Busy touting restaurants, artwork and other luxuries of the $1.1 billion midfield terminal, the Indianapolis Airport Authority
is still grappling with a few details arguably more important to passengers.
Among them: How much will it cost to park? The answer might be among the more surprising aspects of midfield. Officials are considering slashing rates for the 5,900-space successor to Indianapolis International's existing 1,776-space garage.
A finance committee is weighing advice from consultants who say midfield garage rates should be as low as $16 a day--27 percent below the $22 a day it costs to park in the garage now.
It's not that airport managers want less money. The new rates are part of a carefully considered strategy to wring more cash out of parking operations--a strategy that will rely on the public's changing its airport parking habits.
For years, airport managers have tried to discourage long-term use of the often-overflowing garage by charging upwards of $20 a day to park. The authority effectively ceded some parking customers not just to its own, lower-priced surface lots, but also to privately managed lots nearby.
It won't be willing to do so come Oct. 28, when midfield opens. The goal then will be to fill the mammoth garage, whose 11-acre rooftop alone can hold nearly as many vehicles as the entire existing garage. The challenge is to fill it up even though surface lots will carry a cheaper daily rate.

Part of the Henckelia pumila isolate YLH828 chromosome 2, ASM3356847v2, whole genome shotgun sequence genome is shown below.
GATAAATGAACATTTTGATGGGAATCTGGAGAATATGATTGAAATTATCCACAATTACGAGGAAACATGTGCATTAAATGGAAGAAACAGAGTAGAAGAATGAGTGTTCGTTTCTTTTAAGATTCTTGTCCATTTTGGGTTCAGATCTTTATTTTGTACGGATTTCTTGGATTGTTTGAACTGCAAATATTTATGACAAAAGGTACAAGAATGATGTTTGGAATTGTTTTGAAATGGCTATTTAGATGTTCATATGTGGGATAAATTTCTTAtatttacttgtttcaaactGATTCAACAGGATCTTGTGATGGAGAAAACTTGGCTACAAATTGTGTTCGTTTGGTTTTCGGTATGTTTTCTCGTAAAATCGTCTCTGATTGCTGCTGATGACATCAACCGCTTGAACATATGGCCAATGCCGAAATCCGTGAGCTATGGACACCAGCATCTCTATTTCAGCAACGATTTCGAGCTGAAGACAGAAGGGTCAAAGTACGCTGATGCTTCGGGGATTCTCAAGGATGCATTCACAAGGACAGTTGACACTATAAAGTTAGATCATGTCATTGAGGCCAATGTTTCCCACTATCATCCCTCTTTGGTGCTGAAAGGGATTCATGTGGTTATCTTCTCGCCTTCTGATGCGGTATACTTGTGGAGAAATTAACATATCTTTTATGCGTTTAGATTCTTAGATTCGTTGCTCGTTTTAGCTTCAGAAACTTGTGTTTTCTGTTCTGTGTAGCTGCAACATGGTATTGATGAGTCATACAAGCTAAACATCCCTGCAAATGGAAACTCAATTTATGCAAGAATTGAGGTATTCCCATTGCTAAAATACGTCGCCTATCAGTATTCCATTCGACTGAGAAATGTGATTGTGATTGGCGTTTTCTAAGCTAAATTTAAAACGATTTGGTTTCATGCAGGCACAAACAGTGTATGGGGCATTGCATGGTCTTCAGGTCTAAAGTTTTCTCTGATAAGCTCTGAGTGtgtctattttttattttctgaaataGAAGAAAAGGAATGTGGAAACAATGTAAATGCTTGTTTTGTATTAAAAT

"For the first time, the airport is in the business of competing [in parking]. We want to capture the market," said Ron Deer, director of ground transportation at the Indianapolis Airport Authority.
Parking is moneymaker
There's a lot riding on the parking strategy.
The subject itself might be as dull as a flight to Des Moines, but parking is hugely important for the airport. It's the largest source of revenue behind airline rents/landing fees.
The nearly $30 million the airport expects to rake in from parking fees this year is double the airport's cut from food, alcohol and merchandise sales.
Airport officials expect to generate even more cash from parking next year--a nearly $11 million increase, to $40.7 million, according to a preliminary 2009 budget presented to the airport board this month. They're counting on more despite predictions that passenger traffic will be virtually the same as in 2007. The budget assumes a $16 day rate for the parking garage and roughly the same fees now charged for surface parking lots.
How does the airport make dramatically more money with roughly the same number of passengers, all while slashing rates?
Simple: Get more people to use the parking garage, said Airport Director Bob Duncan.
Even though it's likely to be priced lower than the existing garage, it has thousands more spaces.
Not so simple is what daily rate to assign the new garage.
Earlier this month, in a sixth-floor conference room at the airport, members of an airport finance committee went round and round over pricing and usage data provided by a consultant.
How about $18 a day? Or $20? How much can the airport charge without scaring people away from the garage?
Airport board member Stu Grauel, especially mindful of the millions in debt issued to build the new terminal, wondered aloud whether $16 a day was leaving too much money on the table.
"I don't think we even know what the current demand is, do we?" asked another committee member.
Airport authority Executive Director John Kish said he was more concerned that passengers would opt for an off-airport lot than he was about charging too little to park in the garage.
In the end, the committee agreed to have the consulting firm run more scenarios before making their rate recommendation to the airport board by Aug. 1.